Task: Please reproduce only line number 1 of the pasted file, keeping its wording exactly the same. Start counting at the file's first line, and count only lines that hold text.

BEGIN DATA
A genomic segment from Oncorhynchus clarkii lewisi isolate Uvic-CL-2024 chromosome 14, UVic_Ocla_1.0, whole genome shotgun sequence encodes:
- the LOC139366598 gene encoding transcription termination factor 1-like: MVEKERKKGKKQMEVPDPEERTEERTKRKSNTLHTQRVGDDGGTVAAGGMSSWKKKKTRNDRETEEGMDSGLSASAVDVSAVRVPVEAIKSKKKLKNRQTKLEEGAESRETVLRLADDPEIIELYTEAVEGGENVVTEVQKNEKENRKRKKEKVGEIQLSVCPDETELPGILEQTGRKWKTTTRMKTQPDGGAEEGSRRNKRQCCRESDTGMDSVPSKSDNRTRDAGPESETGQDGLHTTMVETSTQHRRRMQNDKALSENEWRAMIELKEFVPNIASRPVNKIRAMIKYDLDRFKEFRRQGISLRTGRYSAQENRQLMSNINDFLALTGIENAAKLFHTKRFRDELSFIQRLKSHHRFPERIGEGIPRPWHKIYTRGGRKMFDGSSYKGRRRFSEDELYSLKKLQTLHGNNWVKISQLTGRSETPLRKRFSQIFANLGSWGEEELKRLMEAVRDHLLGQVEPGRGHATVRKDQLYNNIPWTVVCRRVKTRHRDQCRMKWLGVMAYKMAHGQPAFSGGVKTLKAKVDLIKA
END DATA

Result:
A genomic segment from Oncorhynchus clarkii lewisi isolate Uvic-CL-2024 chromosome 14, UVic_Ocla_1.0, whole genome shotgun sequence encodes: